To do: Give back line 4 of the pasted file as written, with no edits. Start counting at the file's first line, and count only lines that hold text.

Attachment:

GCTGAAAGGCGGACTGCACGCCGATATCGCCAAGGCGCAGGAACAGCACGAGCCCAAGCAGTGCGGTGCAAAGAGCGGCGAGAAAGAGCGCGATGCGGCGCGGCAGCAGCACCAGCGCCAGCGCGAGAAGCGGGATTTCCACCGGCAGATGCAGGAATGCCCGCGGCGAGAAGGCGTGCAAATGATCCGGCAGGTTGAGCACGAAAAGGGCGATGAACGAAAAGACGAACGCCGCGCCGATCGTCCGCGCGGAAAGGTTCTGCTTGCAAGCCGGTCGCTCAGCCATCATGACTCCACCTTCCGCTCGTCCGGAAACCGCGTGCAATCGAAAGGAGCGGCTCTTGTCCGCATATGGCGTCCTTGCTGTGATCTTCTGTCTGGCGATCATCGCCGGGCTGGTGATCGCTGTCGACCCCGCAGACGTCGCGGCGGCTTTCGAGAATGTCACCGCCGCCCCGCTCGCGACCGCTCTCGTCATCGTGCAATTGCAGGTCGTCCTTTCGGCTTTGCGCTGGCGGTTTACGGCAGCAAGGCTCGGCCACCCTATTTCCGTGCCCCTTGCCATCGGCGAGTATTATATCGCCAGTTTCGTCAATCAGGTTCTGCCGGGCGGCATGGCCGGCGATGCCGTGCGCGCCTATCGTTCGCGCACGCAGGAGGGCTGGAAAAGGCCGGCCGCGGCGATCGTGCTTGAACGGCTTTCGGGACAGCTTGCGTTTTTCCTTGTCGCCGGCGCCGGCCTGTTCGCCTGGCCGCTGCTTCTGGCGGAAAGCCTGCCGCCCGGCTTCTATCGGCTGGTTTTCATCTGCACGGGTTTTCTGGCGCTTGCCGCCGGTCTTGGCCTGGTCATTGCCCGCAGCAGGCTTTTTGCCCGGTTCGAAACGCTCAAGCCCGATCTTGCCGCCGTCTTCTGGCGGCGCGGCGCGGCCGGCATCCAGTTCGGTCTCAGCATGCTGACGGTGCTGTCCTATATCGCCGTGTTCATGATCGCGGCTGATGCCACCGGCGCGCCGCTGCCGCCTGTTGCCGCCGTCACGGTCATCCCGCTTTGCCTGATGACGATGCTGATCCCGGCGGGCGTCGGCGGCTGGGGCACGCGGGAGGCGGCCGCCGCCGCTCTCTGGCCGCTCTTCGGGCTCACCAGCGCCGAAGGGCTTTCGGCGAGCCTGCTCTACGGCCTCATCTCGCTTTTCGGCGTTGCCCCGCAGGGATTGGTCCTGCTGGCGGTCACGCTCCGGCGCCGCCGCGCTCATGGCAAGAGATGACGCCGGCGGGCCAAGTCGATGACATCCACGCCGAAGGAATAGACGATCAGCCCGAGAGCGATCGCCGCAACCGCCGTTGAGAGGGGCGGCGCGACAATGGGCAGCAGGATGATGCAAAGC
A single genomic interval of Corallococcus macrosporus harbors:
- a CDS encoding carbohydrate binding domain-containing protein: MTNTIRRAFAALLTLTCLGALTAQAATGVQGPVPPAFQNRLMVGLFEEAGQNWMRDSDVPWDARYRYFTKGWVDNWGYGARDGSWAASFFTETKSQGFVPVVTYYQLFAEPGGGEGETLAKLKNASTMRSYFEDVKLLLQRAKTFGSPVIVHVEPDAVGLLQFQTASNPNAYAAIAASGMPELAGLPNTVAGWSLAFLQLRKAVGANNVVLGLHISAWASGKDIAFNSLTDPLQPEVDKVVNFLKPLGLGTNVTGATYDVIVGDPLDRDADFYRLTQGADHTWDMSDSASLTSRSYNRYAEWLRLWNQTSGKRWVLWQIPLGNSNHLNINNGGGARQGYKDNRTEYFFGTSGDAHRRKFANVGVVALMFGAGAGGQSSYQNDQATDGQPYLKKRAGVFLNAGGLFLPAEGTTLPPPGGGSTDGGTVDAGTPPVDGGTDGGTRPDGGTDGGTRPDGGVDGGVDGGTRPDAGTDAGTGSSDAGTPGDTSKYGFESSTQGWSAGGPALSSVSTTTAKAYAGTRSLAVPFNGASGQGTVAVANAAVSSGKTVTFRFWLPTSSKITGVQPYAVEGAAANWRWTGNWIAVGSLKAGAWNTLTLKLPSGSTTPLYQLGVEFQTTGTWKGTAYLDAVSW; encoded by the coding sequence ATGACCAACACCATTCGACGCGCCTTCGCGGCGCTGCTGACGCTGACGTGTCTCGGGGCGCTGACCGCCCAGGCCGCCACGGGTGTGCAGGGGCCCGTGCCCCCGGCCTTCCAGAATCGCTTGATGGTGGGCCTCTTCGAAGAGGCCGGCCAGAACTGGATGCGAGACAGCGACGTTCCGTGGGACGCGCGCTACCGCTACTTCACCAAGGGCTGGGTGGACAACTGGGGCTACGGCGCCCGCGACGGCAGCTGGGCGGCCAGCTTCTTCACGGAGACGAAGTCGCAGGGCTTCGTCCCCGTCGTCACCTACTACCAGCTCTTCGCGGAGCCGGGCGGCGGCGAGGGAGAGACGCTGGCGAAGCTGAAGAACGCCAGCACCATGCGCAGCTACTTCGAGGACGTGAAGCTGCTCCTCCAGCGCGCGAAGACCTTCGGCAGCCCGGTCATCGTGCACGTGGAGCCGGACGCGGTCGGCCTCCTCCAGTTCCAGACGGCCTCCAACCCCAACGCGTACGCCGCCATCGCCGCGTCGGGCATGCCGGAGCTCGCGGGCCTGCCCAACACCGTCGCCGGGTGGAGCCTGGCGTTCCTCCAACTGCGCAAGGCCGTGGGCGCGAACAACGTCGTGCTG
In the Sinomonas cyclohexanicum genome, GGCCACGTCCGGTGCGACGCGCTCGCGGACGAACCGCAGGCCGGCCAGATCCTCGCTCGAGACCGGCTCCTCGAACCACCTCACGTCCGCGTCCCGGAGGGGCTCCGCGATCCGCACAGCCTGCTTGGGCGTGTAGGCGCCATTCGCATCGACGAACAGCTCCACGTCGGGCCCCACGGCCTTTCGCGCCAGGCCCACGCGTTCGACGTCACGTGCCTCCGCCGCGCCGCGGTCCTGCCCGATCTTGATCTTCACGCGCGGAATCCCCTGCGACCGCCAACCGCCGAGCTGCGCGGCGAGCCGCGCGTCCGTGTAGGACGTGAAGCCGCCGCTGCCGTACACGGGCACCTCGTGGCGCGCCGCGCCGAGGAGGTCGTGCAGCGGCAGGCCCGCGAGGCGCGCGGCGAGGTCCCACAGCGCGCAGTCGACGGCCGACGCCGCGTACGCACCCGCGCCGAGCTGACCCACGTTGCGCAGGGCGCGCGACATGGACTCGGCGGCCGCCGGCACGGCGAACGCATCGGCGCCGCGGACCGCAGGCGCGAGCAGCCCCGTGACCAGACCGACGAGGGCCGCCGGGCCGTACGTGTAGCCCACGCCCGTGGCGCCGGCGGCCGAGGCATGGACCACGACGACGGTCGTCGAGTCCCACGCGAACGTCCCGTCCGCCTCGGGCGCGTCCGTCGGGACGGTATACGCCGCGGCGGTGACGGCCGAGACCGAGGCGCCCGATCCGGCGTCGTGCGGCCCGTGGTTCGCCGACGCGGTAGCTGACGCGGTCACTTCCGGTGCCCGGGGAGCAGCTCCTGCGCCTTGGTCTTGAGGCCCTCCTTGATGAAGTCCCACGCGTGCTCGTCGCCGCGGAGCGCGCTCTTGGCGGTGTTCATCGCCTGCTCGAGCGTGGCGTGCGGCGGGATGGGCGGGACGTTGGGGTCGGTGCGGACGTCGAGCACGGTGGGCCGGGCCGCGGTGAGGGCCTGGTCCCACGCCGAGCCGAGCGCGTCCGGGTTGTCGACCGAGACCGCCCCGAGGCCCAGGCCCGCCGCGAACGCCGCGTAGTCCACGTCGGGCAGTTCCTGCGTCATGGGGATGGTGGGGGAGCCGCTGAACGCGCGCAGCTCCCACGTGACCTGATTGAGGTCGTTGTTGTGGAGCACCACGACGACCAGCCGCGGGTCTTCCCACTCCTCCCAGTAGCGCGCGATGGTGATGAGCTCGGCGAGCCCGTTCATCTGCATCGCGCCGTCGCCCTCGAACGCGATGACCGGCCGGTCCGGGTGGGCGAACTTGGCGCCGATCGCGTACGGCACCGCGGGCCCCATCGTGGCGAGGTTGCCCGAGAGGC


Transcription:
In the Sinomonas cyclohexanicum genome, GGCCACGTCCGGTGCGACGCGCTCGCGGACGAACCGCAGGCCGGCCAGATCCTCGCTCGAGACCGGCTCCTCGAACCACCTCACGTCCGCGTCCCGGAGGGGCTCCGCGATCCGCACAGCCTGCTTGGGCGTGTAGGCGCCATTCGCATCGACGAACAGCTCCACGTCGGGCCCCACGGCCTTTCGCGCCAGGCCCACGCGTTCGACGTCACGTGCCTCCGCCGCGCCGCGGTCCTGCCCGATCTTGATCTTCACGCGCGGAATCCCCTGCGACCGCCAACCGCCGAGCTGCGCGGCGAGCCGCGCGTCCGTGTAGGACGTGAAGCCGCCGCTGCCGTACACGGGCACCTCGTGGCGCGCCGCGCCGAGGAGGTCGTGCAGCGGCAGGCCCGCGAGGCGCGCGGCGAGGTCCCACAGCGCGCAGTCGACGGCCGACGCCGCGTACGCACCCGCGCCGAGCTGACCCACGTTGCGCAGGGCGCGCGACATGGACTCGGCGGCCGCCGGCACGGCGAACGCATCGGCGCCGCGGACCGCAGGCGCGAGCAGCCCCGTGACCAGACCGACGAGGGCCGCCGGGCCGTACGTGTAGCCCACGCCCGTGGCGCCGGCGGCCGAGGCATGGACCACGACGACGGTCGTCGAGTCCCACGCGAACGTCCCGTCCGCCTCGGGCGCGTCCGTCGGGACGGTATACGCCGCGGCGGTGACGGCCGAGACCGAGGCGCCCGATCCGGCGTCGTGCGGCCCGTGGTTCGCCGACGCGGTAGCTGACGCGGTCACTTCCGGTGCCCGGGGAGCAGCTCCTGCGCCTTGGTCTTGAGGCCCTCCTTGATGAAGTCCCACGCGTGCTCGTCGCCGCGGAGCGCGCTCTTGGCGGTGTTCATCGCCTGCTCGAGCGTGGCGTGCGGCGGGATGGGCGGGACGTTGGGGTCGGTGCGGACGTCGAGCACGGTGGGCCGGGCCGCGGTGAGGGCCTGGTCCCACGCCGAGCCGAGCGCGTCCGGGTTGTCGACCGAGACCGCCCCGAGGCCCAGGCCCGCCGCGAACGCCGCGTAGTCCACGTCGGGCAGTTCCTGCGTCATGGGGATGGTGGGGGAGCCGCTGAACGCGCGCAGCTCCCACGTGACCTGATTGAGGTCGTTGTTGTGGAGCACCACGACGACCAGCCGCGGGTCTTCCCACTCCTCCCAGTAGCGCGCGATGGTGATGAGCTCGGCGAGCCCGTTCATCTGCATCGCGCCGTCGCCCTCGAACGCGATGACCGGCCGGTCCGGGTGGGCGAACTTGGCGCCGATCGCGTACGGCACCGCGGGCCCCATCGTGGCGAGGTTGCCCGAGAGGC